Magical Bears in the Context of Contemporary Political Theory, p.7Jenna Katerin Moran
Elsewhere, Nihilism Bear’s alarm rings. He stretches sleepily. He pulls himself upright in bed. The sun shines fully upon him. “Huh?” he asks. “It’s 9 o’clock? I was sure I set my alarm for 7.” He stands up and putters about the room. He brushes his teeth. He pulls on a cap to cover his mullet. “Bother. Someone must have changed it. Now I’ll be late to destroy the city.”
He wanders out onto his cloud. “Hello sun!” he cries out. “I’ll be destroying you today. Hello butterfly! Your days are numbered. Hello bird! Life is a pointless parade of misfortune and anguish.” The sun twinkles merrily. The butterfly whirls around his head. The bird tweets, twice.
Nihilism Bear grabs a giant nihilism balloon and floats towards Shadow City. He touches ground at the edge. He looks around. He yawns. “Huh. I guess no one’s going to try to stop me. . . .
“All right, then,” he says, sharply. “Nihilism Bear Glare!”
He huffs. He puffs. He takes a deep breath and the shiny formless shadow that marks his stomach glimmers and glistens. Then a wind rises from beyond, and the air goes chill; there is a piping from far away of maddened, mindless flutes. In the alleys of Shadow City, a drunk girl takes out her knife and holds it to her wrist. On its streets, gang members strut and preen. In the high towers, gray bureaucrats push the papers all about that allocate the city’s color to the few. The void rises from Nihilism Bear to consume Shadow City, and the void takes breath.
A glimmering rainbow rises to meet it. P’a chao! Color and shadow begin to drizzle from the sky.
Nihilism Bear exhales, startled. The darkness dissolves. “Good morning!” he exclaims. Three figures stride towards him through the chromatic rain. “It’s Femme Fatale Bear! You must introduce me to your friends.”
“These,” she says, softly, “are Annette, who was the Rainbow, and Terrence, her sprite; and they shall bring your madness to an end.”
Nihilism Bear is beary pleased. He shakes himself, his tummy wiggling! “We’ll see about that,” he says. “Nihilism Bear Glare!”
The symbol arcs from his shadowed chest and strikes against Ann’s heart.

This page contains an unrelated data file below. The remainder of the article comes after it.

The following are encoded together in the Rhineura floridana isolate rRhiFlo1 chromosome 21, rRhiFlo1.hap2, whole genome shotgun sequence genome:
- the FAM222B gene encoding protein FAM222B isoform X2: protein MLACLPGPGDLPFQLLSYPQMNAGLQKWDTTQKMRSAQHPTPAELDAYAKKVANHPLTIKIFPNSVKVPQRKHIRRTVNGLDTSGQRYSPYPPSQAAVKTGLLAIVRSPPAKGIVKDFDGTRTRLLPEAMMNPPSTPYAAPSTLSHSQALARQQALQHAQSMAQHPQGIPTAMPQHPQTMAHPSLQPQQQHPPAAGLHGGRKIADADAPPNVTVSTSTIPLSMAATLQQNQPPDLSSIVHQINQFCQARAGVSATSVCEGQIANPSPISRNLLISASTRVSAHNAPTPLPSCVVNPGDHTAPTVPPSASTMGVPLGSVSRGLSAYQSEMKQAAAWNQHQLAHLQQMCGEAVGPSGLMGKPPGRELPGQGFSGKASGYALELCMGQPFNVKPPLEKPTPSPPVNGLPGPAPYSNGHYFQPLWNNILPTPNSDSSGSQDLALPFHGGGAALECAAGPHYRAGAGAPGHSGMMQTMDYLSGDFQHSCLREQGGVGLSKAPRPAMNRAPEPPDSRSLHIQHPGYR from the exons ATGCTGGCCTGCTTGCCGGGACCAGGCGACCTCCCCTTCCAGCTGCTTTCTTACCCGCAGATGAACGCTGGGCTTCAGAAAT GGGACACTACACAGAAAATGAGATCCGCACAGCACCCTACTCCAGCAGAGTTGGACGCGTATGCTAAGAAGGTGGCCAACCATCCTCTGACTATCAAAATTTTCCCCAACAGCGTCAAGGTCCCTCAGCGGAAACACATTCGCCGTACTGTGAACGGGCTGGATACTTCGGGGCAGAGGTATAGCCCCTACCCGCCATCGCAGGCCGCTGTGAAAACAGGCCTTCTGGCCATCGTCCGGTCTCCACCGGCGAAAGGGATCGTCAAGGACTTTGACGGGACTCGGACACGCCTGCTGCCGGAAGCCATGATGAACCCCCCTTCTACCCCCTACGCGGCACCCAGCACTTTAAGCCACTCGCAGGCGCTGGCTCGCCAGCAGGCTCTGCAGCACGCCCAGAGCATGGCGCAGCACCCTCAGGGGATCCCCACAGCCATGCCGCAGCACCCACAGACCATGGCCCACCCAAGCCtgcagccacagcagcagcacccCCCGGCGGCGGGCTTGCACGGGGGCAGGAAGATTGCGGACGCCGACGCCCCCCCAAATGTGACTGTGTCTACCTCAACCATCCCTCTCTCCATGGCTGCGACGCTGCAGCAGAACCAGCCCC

“A lot of people get confused,” he says companionably, into the numbness of the world. In the background she thinks she might be screaming. Falling to her knees. It doesn’t matter to anyone. “They start thinking,” Nihilism Bear explains, “that it’s better to exist than not.
“That’s why you have Nihilism Bear. I bring the enlightenment of the void. I teach children that it’s all right to set aside the burdens of their life and dance forever in nothingness. My motto is, ‘Stop crying—start dying!’
“You look like a girl who needs a fresh dose of nihilism. Have you been imagining that life has a point? That’s a good dream, sure, but all it does in the long run is hurt you more. When you realize it’s all a futile, endless cavalcade of pain, it makes all that struggling you did seem kind of stupid. Doesn’t it?”
It’s an opening to speak. “I saved the universe once,” she croaks.
“Tsk, tsk.” He points his fuzzy paw at her. “Bang.”
Nihilism Bear relaxes the black glow and turns to face the other two. His hand goes out to them, palm up, and he wriggles his fused furry fingers in invitation. “Nihilism Bear is hot today. Who else wants some?”
“Annie,” whispers Terrence. “You can’t die.”
“What?” asks Nihilism Bear.
“You can’t die, Annie!” Terrence shouts, hardened demeanor slipping. “Then I wouldn’t see you forever and ever! I believe in your rainbow, Annie!”
“Bah,” Nihilism Bear sneers, and the black glow plays across Terrence and Femme Fatale Bear alike. “Your belief doesn’t matter.”
“It does.” The voice is single-toned.
Nihilism Bear turns back to Ann, who is straightening, slowly and painfully.
“It’s one thing to doubt your purpose when you’re just a lost, tired girl gripped in a miasma of existentialist doubt,” Ann says.
Her voice has two tones now, and rising.
“But when a gray fuzzy alien in a trenchcoat declares that you can generate color and possibility out of the magic belt you wore when you were a little girl, then maybe—just maybe—the philosophy behind it all isn’t that important, after all.”
“Oh, hon,” Nihilism Bear says, clearly moved. “You really do need more nihilism in your life. . . . do you want me to sing the nihilism song?”
Once again, the black wars with the rainbow, against the sound of flutes; and a long seven-toned scream; and then there’s silence.
In Shadow City, a girl fumbles and drops her knife. A thug pauses, and sniffs the air. A bureaucrat, for the first time in seven years, looks out his window to regard the street.
A bluebird sings.
Magical Bears in the Context of Contemporary Political Theory by Jenna Katerin Moran / Fantasy / Humor / History & Fiction have rating 3.9 out of 5 / Based on35 votes